The highlight of the Sydney Aquarium located at Darling Harbour is a walk "on the ocean floor" passing through two floating oceanaria with 480 ft. of acrylic underwater tunnels. The seal sanctuary was also very interesting.

We spent an entire day at Sydney's Taronga Zoo. We took a ferry from Circular Quay across the harbour to Mosman, where a bus carries passengers to the top of the hill and the zoo entrance. The zoo is visited in a downhill spiral with the exit and ferry landing at the bottom of the hill. Great planning! The Taronga Zoo was the nicest, cleanest zoo we have ever seen. The San Diego Zoo could take a lesson or two from Taronga. We especially enjoyed the walk-through aviary and the giraffe area, with the views across the harbour to downtown Sydney.

Featherdale Wildlife Park is a small park in a residential section of western Sydney. It has received the NSW Excellence in Tourism Award, but because of its location, caters mainly to locals rather than tourists. It showcases Australian wildlife, and we spent one of our nicest afternoons in Sydney here. The kangaroos roam free, as do the emus and wallabies. We saw a little joey in its mother's pouch almost ready to come out. We could see the long hind legs and the long tail hanging out of the pouch, then the two short front legs, and finally a little head poked its way out to have a look at us. Then, as quickly as it happened, it all went back in! We also had our picture taken with a sleeping koala that was perched in a eucalyptus tree (koalas sleep 20 hours per day). However, we were able to stand by him and pet him (very soft fur). For an optional $1AUD donation ($.67 USD), you can take as many pictures as you want with the koala. We enjoyed this park immensely.

The Australian Wildlife Park is part of Australia's Wonderland, the previously mentioned theme park. It is located on one of Sydney's main highways, and is the wildlife park where all the "tour buses" stop. Unfortunately, it is not nearly as nice or complete as Featherdale. It costs $8AUD to have your picture taken with a koala! On the plus side, though, the main koala exhibit at the Australian Wildlife Park is exceptional. We saw little babies riding on their mother's backs, and the setting was a lovely, natural one.


Sydney's beaches are gorgeous with white sand and turquoise-blue water. Australia has the world's best surfing beaches. We visited three: Manly Beach, Palm Beach, and Stanwell Park between Sydney and Wollongong near Stanwell Tops.

Manly Beach is one of the most famous beaches in Australia. Even getting there is fun. A ferry takes you from Circular Quay to the pier at Manly in 30 minutes and is a very scenic ride. A ten-minute walk down the Corso, a quaint pedestrian-only street lined with cafes and shops, takes you right to the beach. Manly is a family friendly, popular beach and a great day out. We visited on June 21, the shortest day of the year in the southern hemisphere, and this was the only beach where it was warm enough to go into the water, albeit only up to our knees.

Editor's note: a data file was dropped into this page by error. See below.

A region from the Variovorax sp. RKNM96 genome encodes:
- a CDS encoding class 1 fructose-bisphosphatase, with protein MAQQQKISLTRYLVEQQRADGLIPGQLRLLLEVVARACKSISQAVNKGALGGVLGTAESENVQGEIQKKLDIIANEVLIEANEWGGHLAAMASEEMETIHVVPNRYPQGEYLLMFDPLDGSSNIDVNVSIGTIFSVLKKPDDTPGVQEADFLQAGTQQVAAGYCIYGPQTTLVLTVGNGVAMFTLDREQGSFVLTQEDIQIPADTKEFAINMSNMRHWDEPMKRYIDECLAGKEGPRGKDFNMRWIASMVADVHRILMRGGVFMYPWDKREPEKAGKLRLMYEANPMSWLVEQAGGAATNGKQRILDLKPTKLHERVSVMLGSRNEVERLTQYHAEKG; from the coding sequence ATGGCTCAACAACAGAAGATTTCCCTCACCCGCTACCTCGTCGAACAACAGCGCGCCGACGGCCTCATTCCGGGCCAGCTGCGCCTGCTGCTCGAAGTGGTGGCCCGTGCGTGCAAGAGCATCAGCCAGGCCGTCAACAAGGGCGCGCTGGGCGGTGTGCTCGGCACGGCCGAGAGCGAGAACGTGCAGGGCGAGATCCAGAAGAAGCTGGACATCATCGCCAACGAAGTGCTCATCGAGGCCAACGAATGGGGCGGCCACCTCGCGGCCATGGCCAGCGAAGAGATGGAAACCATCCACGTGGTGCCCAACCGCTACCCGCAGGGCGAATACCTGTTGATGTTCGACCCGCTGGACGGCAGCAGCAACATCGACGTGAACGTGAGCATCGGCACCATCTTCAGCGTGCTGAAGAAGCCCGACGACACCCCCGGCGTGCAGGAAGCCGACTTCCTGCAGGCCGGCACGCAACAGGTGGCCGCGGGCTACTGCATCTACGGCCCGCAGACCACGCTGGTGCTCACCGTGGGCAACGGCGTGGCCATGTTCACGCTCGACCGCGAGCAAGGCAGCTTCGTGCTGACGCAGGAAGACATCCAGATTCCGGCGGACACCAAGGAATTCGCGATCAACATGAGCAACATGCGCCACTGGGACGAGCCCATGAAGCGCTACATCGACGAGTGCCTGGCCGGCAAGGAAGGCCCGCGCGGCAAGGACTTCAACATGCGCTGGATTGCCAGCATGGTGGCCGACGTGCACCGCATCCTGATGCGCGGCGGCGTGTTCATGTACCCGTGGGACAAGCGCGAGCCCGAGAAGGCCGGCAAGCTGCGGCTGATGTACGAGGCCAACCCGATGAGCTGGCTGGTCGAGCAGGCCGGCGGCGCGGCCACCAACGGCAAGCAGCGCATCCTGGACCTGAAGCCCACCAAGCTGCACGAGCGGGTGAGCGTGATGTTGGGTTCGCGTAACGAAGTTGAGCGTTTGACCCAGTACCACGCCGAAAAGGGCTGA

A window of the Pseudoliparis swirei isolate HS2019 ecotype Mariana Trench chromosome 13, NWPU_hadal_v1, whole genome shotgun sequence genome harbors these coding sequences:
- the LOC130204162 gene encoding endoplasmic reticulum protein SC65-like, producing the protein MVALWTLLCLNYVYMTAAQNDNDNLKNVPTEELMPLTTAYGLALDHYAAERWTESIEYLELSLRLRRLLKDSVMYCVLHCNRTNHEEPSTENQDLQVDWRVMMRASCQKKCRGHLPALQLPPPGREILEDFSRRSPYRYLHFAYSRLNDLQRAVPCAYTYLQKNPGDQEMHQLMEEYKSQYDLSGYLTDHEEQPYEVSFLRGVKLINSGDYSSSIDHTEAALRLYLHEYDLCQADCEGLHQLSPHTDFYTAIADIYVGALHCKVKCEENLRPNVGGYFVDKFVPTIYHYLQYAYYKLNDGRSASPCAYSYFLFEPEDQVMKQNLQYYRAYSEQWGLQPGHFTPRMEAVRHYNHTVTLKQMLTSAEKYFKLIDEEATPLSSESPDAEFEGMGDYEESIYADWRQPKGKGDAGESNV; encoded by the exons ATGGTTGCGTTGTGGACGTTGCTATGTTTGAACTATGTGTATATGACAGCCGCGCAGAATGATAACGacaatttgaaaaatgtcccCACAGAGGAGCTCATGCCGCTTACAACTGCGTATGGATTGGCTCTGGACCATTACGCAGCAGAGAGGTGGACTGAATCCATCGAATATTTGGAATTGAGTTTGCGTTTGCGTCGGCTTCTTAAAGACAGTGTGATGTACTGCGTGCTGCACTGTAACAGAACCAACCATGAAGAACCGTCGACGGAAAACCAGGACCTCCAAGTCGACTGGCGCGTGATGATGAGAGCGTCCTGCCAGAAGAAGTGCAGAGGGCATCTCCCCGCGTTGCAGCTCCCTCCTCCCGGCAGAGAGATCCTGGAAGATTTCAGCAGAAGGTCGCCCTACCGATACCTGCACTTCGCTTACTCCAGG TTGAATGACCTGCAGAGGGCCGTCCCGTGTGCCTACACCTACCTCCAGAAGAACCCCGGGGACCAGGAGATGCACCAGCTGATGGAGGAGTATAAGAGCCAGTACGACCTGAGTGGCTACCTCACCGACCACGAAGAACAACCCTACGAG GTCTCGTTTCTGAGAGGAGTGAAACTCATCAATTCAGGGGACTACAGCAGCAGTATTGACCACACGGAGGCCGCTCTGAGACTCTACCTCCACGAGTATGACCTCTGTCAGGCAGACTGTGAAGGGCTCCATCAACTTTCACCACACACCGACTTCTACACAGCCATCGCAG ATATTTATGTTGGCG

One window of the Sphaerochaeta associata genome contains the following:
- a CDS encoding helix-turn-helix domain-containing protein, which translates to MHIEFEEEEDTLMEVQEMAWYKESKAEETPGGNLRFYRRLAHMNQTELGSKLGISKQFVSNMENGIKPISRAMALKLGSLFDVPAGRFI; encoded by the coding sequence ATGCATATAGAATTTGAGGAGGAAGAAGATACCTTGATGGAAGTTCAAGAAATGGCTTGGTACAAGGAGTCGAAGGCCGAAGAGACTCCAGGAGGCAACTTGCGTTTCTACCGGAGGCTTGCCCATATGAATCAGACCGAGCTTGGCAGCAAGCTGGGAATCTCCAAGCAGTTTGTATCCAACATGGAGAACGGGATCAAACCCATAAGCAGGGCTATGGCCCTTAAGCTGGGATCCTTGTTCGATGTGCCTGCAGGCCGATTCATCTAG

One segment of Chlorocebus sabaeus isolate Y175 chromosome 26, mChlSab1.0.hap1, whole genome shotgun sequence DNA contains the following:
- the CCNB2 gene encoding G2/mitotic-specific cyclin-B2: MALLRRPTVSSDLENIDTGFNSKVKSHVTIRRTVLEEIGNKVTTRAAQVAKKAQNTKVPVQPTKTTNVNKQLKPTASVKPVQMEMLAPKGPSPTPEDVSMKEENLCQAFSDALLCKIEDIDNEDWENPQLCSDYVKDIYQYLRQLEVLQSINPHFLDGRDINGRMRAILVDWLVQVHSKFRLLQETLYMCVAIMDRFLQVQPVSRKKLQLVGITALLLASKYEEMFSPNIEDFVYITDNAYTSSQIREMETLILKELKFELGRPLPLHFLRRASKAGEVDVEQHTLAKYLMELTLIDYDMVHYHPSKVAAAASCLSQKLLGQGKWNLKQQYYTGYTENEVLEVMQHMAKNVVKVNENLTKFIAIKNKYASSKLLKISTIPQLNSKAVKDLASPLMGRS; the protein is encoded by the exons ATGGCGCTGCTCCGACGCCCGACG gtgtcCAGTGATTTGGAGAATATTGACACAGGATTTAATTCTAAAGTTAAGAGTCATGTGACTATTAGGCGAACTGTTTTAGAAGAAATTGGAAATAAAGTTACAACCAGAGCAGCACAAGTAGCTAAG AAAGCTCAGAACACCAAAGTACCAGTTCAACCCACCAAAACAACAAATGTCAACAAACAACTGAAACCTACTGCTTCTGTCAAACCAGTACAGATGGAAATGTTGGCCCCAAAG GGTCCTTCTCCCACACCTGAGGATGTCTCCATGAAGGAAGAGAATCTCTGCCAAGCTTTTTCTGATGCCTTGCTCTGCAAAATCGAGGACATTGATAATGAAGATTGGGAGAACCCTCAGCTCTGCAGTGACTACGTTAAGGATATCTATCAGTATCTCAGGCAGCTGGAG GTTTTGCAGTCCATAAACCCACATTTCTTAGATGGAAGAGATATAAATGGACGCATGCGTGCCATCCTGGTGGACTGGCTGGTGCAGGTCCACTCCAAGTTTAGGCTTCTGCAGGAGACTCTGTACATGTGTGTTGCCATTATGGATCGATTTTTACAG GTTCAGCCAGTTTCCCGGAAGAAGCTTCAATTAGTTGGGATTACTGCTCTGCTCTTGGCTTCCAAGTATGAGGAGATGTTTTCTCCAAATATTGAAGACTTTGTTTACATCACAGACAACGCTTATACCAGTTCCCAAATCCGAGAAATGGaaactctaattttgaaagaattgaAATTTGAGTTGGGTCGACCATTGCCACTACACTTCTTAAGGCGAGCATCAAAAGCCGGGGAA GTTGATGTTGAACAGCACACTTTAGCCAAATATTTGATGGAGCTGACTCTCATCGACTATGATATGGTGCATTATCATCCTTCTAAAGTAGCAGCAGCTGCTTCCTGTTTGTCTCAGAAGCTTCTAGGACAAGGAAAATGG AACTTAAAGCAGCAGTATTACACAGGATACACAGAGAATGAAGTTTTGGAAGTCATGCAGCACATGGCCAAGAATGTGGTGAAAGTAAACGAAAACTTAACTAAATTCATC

Farther along the north coast is a string of ocean beaches on a long strip of land between Pittwater and the Tasman Sea that ends at Palm Beach. About an hour’s drive north of Sydney, Flora and Martin dubbed this "the end of the world" and enjoyed driving back along the coast admiring the houses perched on the hillside overlooking the water.

Stanwell Tops is a small community along the beach on the drive from Sydney to Wollongong. Just south of Royal National Park, this is the most beautiful stretch of coastline between Melbourne and Cape York. Lawrence Hargrave, the predecessor of the Wright Brothers, experimented with flight at Stanwell Tops. Today, it is a hang glider's paradise with unmatched views of the beach below and the surrounding hills.


Sydney is almost completely surrounded by national parks and intact bushland where you can picnic, hike, bushwalk, windsurf, sail, surf or bird-watch. We visited Ku-ring-gai Chase National Park -- just 15 minutes north of our condo -- whose valleys were formed during the last ice age. We enjoyed bushwalking through the rainforest where we viewed Aboriginal rock engravings thought to be 2000 years old.


The Blue Mountains, so named because of the ever-present blue haze that is caused by light striking the droplets of eucalyptus oil that evaporate from the leaves of the dense surrounding forest, is an easy day trip from Sydney. The Blue Mountains are one of Australia's best-known adventure playgrounds. Rock climbing, caving, abseiling, bushwalking, horseback riding and canoeing are year-around activities. We limited our activities to bushwalking and eating (ice cream).

The most visited attraction in the Blue Mountains is the rock formation known as the Three Sisters. Aboriginal legend has it that the rock is in fact three sisters imprisoned by a witch doctor to protect them from evil. We viewed the Three Sisters from the Sublime Point Lookout in Leura.

Next, we took the Cliff Drive to Echo Point in Katoomba, where we took a bushwalk down into the Jamison Valley along the Grand Staircase for awesome views of valleys, waterfalls, cliffs and forests. We also rode the Katoomba Scenic Railway, the world's steepest incline railway, which lowers passengers 1,370 feet down into the Jamison Valley at a maximum incline of 52 degrees. Another bushwalk through forests of ancient fern trees awaited us at the bottom. Our third bushwalk of the day was the National Pass Walk, located in Wentworth Falls, where at the terminus of the walk, we were able to hear the 935-foot-high waterfall, but were unable to see it, as it was completely covered in mist.


Flora, Martin and Melanie returned to Dallas on Sunday, July 11, and Barry stayed on to work until August 26. Aside from a long weekend in Singapore, he spent his days working, shopping and photographing one of the world's most beautiful cities.

Copyright © 2000 Flora Herbert. All Rights Reserved.